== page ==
Although Vitamin D deficiency links with the risk of bone fractures, depression, Alzheimer’s disease, heart problems, cancer and sometimes even death, the screening used for showing the vitamin D levels in our bodies is not as effective as it was supposed to be.
The US Preventive Services Task Force released a statement in which they say that regular testing for Vitamin D levels is not beneficial to everyone, as it does not decrease health risks. The observation was made after an extensive review which also revealed the fact that there’s no threshold that actually defines vitamin D deficiency.
Researchers added that tests for vitamin D deficiency should be conducted only individually and not on a universal basis. The findings were published in the Annals of Internal Medicine Journal However, the results are not applicable for patients who have conditions like endocrine problems and bone or autoimmune disorders. The reason behind this is the fact that among these patients, testing for Vitamin D deficiency is used for managing their condition, not for regular screening.
Vitamin D testing in these populations (patients with certain conditions such as bone, endocrine, and autoimmune disorders) could be considered management of a condition rather than general screening,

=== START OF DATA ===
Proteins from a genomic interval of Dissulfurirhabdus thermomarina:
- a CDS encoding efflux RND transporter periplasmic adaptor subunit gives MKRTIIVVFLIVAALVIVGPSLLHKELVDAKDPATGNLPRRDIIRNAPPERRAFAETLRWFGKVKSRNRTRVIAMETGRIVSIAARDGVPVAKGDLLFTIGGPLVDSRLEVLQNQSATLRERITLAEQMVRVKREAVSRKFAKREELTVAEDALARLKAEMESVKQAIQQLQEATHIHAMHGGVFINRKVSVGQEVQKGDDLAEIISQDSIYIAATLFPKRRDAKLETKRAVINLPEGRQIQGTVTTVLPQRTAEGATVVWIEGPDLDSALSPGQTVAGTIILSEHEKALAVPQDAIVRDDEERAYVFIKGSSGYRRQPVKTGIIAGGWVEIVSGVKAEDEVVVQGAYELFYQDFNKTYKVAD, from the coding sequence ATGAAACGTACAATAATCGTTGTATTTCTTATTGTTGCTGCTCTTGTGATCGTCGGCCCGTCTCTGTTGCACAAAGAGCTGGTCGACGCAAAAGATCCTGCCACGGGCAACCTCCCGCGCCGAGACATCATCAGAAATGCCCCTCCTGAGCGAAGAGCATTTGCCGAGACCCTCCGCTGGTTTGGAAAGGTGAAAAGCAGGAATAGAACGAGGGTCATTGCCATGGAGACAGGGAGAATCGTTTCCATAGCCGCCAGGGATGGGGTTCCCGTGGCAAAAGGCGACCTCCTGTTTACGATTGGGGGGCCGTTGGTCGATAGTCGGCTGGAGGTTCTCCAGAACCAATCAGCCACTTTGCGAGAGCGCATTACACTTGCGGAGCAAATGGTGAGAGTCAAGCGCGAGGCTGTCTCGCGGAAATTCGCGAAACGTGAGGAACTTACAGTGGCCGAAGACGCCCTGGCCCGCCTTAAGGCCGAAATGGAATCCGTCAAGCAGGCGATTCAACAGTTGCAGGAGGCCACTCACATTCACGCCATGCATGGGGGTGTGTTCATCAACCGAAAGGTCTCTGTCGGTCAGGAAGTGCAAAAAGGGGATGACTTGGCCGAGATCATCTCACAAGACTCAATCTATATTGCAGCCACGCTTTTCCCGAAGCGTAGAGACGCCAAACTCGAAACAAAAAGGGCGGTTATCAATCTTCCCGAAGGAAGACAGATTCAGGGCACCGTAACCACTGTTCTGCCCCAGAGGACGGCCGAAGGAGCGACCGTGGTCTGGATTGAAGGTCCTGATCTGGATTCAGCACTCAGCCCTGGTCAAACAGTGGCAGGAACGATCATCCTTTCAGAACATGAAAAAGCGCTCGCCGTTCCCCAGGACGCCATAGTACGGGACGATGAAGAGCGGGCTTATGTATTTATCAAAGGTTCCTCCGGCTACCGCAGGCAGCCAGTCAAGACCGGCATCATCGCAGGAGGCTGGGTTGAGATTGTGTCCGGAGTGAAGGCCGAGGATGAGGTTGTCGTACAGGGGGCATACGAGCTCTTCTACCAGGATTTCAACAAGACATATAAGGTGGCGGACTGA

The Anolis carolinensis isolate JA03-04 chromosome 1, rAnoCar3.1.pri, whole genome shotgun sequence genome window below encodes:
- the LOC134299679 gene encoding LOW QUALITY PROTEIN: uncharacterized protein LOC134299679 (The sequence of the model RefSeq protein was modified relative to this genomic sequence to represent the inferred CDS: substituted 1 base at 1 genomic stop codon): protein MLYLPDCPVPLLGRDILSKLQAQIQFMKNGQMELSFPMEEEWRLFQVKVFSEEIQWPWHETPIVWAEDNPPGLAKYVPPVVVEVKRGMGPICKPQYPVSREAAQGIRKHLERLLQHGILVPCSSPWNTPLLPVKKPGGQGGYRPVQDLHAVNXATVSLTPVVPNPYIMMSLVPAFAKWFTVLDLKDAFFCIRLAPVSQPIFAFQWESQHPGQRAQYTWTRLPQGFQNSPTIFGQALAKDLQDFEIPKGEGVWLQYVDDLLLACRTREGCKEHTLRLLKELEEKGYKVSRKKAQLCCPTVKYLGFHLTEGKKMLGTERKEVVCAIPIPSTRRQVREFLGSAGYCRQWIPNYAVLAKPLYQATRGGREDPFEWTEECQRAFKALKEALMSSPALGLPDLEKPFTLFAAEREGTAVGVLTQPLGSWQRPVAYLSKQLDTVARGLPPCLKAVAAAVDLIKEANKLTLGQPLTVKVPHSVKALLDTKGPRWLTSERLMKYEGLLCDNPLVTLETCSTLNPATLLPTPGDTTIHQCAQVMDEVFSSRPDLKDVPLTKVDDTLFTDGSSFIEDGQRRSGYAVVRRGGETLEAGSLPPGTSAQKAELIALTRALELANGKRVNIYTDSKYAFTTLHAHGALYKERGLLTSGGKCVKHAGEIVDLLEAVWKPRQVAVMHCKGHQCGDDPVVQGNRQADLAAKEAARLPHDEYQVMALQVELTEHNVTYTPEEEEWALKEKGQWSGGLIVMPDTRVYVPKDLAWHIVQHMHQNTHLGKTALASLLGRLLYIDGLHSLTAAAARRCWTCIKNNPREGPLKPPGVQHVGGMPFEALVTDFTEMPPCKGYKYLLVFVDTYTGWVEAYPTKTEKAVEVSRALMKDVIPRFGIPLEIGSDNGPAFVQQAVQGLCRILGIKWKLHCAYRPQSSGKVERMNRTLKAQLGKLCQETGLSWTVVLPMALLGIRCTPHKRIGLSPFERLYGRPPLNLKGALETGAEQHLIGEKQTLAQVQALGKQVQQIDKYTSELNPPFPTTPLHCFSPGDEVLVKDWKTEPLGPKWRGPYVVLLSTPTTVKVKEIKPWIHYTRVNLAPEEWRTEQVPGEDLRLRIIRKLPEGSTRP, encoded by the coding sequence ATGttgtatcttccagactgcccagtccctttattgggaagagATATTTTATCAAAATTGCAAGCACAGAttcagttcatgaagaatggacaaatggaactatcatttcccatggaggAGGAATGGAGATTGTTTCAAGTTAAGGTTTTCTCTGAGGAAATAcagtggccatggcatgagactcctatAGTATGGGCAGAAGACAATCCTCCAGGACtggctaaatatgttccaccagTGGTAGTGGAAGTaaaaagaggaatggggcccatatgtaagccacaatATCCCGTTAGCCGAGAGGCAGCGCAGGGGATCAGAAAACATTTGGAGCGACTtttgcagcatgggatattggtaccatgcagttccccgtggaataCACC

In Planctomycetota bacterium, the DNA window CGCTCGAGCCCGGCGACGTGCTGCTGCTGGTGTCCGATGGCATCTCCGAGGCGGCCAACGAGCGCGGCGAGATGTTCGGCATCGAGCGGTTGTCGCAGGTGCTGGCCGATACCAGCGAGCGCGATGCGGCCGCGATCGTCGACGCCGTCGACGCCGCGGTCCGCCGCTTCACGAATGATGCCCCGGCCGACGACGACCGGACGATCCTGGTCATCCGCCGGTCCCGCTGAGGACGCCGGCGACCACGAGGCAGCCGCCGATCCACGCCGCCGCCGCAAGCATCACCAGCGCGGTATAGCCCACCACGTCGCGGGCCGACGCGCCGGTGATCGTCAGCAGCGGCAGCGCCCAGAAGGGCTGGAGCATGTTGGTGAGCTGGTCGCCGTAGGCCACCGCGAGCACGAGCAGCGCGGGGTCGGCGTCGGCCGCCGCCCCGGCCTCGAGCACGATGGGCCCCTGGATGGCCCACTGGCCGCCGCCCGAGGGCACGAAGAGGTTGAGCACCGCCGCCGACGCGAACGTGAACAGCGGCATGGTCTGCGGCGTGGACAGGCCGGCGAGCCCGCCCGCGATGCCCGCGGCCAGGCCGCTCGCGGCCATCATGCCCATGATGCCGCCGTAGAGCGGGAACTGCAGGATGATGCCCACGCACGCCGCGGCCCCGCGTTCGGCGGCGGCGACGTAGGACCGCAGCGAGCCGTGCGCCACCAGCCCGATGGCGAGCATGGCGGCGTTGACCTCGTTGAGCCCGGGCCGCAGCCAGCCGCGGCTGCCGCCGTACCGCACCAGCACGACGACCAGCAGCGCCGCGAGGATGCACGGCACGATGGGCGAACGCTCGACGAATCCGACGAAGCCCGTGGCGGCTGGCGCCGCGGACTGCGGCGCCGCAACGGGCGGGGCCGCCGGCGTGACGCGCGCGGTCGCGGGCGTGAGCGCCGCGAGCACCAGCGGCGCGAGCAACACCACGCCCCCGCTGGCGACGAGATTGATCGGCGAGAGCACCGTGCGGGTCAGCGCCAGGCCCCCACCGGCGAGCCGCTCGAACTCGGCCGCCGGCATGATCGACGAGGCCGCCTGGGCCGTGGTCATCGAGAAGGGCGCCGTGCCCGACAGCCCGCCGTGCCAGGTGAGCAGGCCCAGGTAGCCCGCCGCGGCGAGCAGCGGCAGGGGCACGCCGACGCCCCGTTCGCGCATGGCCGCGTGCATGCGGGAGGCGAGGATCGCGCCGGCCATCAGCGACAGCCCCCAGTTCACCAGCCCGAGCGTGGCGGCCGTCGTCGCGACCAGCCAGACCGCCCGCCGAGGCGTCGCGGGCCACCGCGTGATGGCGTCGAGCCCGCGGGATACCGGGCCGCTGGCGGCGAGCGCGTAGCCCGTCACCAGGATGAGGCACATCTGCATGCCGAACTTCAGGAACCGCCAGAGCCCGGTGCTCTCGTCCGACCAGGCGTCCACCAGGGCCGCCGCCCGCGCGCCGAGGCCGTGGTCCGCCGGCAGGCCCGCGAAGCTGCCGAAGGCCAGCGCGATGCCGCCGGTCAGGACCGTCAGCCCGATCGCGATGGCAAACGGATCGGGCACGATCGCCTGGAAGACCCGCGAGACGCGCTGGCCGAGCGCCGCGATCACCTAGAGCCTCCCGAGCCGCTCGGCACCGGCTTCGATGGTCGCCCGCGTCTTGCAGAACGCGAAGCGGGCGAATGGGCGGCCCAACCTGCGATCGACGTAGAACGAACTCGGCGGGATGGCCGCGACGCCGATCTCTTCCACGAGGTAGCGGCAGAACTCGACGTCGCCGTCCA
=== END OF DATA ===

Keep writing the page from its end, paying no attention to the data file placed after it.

said Michael LeFevre from the University of Missouri.
Also, both vitamin D deficiency and excess are considered harmful. The minimum Vitamin D levels in our bodies should range between 20 and 30 Nano grams per milliliter of blood. However, is is difficult to determine exactly what the vitamin D level is due to the range of different testing methods used in different laboratories. Moreover, some populations like the Africa-n Americans usually tend to have lower Vitamin D levels and is not known whether these low levels should be considered as deficient or not.
Further research is needed to determine the cutpoint that defines vitamin D deficiency, the sensitivity and specificity of various assays using an internationally accepted reference standard, and whether total serum 25(OH)D is the best measure of vitamin D deficiency in all populations,
Until a verdict has been reached, asymptomatic people will continue to be tested for Vitamin D deficiency or excess. The USPSTF also recommends vitamin D supplements for the elderly who present real symptoms of vitamin D deficiency.
Among the best natural sources of vitamin D we have fatty fish and natural fish oils. Small amounts of vitamin D can be also found in beef liver, eggs and cheese.